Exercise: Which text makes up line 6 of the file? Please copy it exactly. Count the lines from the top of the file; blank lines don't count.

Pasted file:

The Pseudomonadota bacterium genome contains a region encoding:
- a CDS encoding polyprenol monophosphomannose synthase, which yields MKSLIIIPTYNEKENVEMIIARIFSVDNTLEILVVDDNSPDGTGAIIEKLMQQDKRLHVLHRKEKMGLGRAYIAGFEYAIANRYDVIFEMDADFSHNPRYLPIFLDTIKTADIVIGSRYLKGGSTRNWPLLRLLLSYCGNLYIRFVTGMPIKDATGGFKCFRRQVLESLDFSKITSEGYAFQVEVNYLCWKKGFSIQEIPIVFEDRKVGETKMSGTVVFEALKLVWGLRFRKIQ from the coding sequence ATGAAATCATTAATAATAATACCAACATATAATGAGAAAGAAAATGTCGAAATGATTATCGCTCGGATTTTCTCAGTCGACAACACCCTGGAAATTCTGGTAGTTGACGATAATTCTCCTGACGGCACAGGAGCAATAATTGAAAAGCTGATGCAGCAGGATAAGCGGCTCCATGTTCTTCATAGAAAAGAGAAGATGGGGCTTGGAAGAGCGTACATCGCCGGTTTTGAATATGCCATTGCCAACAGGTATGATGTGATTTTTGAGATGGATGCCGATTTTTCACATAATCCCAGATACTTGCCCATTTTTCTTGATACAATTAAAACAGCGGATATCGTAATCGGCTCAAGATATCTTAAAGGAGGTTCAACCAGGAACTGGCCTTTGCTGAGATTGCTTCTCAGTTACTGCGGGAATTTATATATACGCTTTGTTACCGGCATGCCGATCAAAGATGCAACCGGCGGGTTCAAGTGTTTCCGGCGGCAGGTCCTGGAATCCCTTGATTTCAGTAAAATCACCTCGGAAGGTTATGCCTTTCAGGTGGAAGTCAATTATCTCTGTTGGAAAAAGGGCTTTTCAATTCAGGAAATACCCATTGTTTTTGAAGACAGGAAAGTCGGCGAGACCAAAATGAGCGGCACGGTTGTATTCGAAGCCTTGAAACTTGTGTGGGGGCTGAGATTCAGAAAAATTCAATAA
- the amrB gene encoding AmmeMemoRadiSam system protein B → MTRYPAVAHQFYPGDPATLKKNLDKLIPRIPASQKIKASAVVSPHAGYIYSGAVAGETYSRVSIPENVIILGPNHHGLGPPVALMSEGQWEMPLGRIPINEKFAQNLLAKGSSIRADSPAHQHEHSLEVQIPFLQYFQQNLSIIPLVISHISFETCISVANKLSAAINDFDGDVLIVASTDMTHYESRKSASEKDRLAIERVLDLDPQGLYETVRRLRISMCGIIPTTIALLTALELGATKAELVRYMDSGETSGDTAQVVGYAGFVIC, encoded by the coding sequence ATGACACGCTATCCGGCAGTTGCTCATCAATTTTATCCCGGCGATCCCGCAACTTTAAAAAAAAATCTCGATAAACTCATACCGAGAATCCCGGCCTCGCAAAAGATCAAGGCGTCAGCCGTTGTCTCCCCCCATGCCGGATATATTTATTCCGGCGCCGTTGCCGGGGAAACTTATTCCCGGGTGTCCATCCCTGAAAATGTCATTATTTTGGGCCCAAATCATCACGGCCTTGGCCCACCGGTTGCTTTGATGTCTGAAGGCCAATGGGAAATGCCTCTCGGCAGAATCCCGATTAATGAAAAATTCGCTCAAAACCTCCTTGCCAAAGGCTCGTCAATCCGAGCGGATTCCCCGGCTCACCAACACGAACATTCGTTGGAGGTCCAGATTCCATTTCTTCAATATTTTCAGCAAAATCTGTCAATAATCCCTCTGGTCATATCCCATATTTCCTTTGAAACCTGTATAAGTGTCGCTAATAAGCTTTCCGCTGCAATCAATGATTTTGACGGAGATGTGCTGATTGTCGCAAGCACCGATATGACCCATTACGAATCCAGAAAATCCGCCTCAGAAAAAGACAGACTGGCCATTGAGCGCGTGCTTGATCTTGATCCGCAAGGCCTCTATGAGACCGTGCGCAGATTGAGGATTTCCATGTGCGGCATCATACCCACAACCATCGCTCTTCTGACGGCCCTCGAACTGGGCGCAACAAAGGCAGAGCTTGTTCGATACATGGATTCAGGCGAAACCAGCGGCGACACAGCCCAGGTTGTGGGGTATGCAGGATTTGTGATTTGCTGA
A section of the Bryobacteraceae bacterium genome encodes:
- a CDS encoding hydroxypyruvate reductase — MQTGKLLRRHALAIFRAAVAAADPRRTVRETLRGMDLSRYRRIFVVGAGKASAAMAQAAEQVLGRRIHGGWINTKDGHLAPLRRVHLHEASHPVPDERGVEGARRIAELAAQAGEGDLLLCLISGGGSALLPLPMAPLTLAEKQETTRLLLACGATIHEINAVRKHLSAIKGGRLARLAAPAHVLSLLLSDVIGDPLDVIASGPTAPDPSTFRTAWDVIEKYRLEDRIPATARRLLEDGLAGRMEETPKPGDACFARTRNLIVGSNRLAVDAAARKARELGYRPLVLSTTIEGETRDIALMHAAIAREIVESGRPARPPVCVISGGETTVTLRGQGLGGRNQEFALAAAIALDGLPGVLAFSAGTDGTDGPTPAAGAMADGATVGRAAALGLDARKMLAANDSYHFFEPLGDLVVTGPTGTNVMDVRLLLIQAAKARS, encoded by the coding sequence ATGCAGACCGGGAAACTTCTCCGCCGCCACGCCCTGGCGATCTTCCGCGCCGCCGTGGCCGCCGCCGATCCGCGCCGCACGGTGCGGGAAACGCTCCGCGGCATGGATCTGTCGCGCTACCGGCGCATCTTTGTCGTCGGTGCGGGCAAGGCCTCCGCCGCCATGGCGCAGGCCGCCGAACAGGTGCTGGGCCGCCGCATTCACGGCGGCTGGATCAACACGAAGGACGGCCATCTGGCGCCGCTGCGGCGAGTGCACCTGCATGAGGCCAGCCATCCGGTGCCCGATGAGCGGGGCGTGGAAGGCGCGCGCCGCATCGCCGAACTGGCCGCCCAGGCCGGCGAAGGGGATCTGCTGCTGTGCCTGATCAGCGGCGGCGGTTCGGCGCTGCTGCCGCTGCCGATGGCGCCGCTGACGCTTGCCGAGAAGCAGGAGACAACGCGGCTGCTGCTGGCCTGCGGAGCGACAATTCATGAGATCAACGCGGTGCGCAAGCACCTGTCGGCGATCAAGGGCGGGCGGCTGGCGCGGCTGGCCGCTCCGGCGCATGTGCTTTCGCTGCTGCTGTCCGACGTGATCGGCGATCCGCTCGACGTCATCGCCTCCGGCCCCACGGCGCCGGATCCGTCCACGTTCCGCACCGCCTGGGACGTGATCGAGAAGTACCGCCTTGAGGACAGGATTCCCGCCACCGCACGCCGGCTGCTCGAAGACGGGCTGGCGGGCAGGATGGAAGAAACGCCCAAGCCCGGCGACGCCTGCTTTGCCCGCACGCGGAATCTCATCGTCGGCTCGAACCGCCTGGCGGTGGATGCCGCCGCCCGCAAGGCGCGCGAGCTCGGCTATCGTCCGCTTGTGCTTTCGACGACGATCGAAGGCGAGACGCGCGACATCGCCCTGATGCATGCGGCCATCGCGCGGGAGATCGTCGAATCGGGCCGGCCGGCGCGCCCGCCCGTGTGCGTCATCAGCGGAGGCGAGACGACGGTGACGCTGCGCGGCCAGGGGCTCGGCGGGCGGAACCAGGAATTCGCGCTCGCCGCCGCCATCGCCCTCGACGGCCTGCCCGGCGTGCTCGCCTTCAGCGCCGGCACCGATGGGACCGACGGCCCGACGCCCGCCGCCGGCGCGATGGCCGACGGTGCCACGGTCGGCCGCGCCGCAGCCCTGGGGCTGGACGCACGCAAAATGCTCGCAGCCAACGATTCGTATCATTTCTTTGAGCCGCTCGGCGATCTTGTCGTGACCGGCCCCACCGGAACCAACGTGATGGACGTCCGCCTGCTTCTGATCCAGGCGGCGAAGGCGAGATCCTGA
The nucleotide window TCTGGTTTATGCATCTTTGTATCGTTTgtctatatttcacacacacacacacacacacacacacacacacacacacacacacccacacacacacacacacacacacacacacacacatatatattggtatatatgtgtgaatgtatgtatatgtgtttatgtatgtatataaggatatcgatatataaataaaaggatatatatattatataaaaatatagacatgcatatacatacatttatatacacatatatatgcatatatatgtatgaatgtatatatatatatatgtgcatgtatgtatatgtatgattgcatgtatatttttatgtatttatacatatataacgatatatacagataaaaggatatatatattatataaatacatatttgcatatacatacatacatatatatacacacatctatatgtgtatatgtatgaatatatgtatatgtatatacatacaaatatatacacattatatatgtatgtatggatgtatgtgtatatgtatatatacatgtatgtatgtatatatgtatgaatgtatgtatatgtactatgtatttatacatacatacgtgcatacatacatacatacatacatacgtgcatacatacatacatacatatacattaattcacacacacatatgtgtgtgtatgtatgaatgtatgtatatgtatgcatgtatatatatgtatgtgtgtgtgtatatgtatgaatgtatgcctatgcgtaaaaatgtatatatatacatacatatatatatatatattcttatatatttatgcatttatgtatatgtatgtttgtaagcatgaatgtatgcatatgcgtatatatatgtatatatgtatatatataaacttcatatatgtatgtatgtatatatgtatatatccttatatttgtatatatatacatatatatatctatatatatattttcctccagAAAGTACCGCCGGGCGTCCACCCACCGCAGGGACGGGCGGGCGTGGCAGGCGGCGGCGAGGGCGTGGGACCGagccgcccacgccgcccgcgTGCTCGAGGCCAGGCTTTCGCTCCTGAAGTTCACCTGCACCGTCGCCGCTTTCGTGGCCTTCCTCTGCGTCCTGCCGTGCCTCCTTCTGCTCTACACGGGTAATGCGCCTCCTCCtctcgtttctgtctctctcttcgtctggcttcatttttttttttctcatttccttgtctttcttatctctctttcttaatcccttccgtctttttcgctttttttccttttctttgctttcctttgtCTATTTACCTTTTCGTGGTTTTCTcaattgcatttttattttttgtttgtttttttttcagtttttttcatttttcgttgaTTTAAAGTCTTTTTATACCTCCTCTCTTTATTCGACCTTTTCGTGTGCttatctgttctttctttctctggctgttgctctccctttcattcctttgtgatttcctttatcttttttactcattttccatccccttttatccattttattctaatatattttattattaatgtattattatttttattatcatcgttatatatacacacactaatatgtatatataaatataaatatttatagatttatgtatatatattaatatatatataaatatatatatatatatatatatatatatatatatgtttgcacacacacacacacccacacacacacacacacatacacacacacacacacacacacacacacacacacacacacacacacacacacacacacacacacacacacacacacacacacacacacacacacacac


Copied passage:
The nucleotide window TCTGGTTTATGCATCTTTGTATCGTTTgtctatatttcacacacacacacacacacacacacacacacacacacacacacacccacacacacacacacacacacacacacacacacatatatattggtatatatgtgtgaatgtatgtatatgtgtttatgtatgtatataaggatatcgatatataaataaaaggatatatatattatataaaaatatagacatgcatatacatacatttatatacacatatatatgcatatatatgtatgaatgtatatatatatatatgtgcatgtatgtatatgtatgattgcatgtatatttttatgtatttatacatatataacgatatatacagataaaaggatatatatattatataaatacatatttgcatatacatacatacatatatatacacacatctatatgtgtatatgtatgaatatatgtatatgtatatacatacaaatatatacacattatatatgtatgtatggatgtatgtgtatatgtatatatacatgtatgtatgtatatatgtatgaatgtatgtatatgtactatgtatttatacatacatacgtgcatacatacatacatacatacatacgtgcatacatacatacatacatatacattaattcacacacacatatgtgtgtgtatgtatgaatgtatgtatatgtatgcatgtatatatatgtatgtgtgtgtgtatatgtatgaatgtatgcctatgcgtaaaaatgtatatatatacatacatatatatatatatattcttatatatttatgcatttatgtatatgtatgtttgtaagcatgaatgtatgcatatgcgtatatatatgtatatatgtatatatataaacttcatatatgtatgtatgtatatatgtatatatccttatatttgtatatatatacatatatatatctatatatatattttcctccagAAAGTACCGCCGGGCGTCCACCCACCGCAGGGACGGGCGGGCGTGGCAGGCGGCGGCGAGGGCGTGGGACCGagccgcccacgccgcccgcgTGCTCGAGGCCAGGCTTTCGCTCCTGAAGTTCACCTGCACCGTCGCCGCTTTCGTGGCCTTCCTCTGCGTCCTGCCGTGCCTCCTTCTGCTCTACACGGGTAATGCGCCTCCTCCtctcgtttctgtctctctcttcgtctggcttcatttttttttttctcatttccttgtctttcttatctctctttcttaatcccttccgtctttttcgctttttttccttttctttgctttcctttgtCTATTTACCTTTTCGTGGTTTTCTcaattgcatttttattttttgtttgtttttttttcagtttttttcatttttcgttgaTTTAAAGTCTTTTTATACCTCCTCTCTTTATTCGACCTTTTCGTGTGCttatctgttctttctttctctggctgttgctctccctttcattcctttgtgatttcctttatcttttttactcattttccatccccttttatccattttattctaatatattttattattaatgtattattatttttattatcatcgttatatatacacacactaatatgtatatataaatataaatatttatagatttatgtatatatattaatatatatataaatatatatatatatatatatatatatatatatatgtttgcacacacacacacacccacacacacacacacacatacacacacacacacacacacacacacacacacacacacacacacacacacacacacacacacacacacacacacacacacacacacacacacacacac